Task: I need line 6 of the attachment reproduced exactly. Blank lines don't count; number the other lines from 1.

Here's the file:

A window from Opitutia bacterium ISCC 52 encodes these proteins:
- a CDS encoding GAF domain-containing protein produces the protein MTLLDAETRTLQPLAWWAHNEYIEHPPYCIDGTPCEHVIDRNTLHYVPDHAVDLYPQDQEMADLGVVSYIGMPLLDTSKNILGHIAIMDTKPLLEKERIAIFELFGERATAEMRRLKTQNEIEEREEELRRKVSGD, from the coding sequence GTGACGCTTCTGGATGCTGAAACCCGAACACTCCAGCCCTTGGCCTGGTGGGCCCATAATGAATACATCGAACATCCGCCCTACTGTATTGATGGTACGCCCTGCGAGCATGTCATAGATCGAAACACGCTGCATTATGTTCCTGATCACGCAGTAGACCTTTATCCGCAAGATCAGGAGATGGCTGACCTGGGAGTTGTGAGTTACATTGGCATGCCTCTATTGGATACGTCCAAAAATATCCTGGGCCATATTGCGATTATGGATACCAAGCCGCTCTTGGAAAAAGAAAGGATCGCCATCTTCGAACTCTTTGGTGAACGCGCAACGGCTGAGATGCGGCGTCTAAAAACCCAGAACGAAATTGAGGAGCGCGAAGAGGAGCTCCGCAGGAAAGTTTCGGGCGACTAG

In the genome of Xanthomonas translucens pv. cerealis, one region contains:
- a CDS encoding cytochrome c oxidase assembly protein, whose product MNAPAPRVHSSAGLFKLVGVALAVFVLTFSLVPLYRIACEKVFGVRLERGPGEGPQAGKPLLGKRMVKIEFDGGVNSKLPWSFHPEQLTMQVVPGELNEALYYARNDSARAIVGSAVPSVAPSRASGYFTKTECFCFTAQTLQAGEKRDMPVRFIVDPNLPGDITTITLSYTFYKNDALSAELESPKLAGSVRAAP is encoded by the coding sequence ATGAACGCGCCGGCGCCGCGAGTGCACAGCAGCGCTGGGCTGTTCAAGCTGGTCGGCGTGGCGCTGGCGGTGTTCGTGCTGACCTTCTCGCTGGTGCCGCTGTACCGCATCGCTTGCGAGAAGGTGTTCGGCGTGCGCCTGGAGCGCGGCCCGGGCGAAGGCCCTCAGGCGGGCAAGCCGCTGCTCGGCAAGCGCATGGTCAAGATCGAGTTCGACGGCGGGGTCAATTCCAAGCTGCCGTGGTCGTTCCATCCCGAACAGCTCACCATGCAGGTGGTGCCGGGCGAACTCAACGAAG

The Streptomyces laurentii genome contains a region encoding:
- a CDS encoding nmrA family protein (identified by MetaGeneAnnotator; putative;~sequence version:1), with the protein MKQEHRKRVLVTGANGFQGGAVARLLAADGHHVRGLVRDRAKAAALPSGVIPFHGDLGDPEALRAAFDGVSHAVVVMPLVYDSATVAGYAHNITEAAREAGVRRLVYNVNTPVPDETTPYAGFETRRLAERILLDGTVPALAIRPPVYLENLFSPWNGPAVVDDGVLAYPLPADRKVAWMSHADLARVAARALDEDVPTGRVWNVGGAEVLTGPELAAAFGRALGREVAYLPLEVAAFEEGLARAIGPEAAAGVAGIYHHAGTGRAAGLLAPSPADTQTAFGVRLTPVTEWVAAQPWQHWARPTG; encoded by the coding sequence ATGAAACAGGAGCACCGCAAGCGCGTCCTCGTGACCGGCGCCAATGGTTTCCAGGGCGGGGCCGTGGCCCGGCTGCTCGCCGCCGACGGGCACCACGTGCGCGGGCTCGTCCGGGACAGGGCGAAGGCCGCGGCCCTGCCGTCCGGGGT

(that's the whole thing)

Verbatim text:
- a CDS encoding nmrA family protein (identified by MetaGeneAnnotator; putative;~sequence version:1), with the protein MKQEHRKRVLVTGANGFQGGAVARLLAADGHHVRGLVRDRAKAAALPSGVIPFHGDLGDPEALRAAFDGVSHAVVVMPLVYDSATVAGYAHNITEAAREAGVRRLVYNVNTPVPDETTPYAGFETRRLAERILLDGTVPALAIRPPVYLENLFSPWNGPAVVDDGVLAYPLPADRKVAWMSHADLARVAARALDEDVPTGRVWNVGGAEVLTGPELAAAFGRALGREVAYLPLEVAAFEEGLARAIGPEAAAGVAGIYHHAGTGRAAGLLAPSPADTQTAFGVRLTPVTEWVAAQPWQHWARPTG; encoded by the coding sequence ATGAAACAGGAGCACCGCAAGCGCGTCCTCGTGACCGGCGCCAATGGTTTCCAGGGCGGGGCCGTGGCCCGGCTGCTCGCCGCCGACGGGCACCACGTGCGCGGGCTCGTCCGGGACAGGGCGAAGGCCGCGGCCCTGCCGTCCGGGGT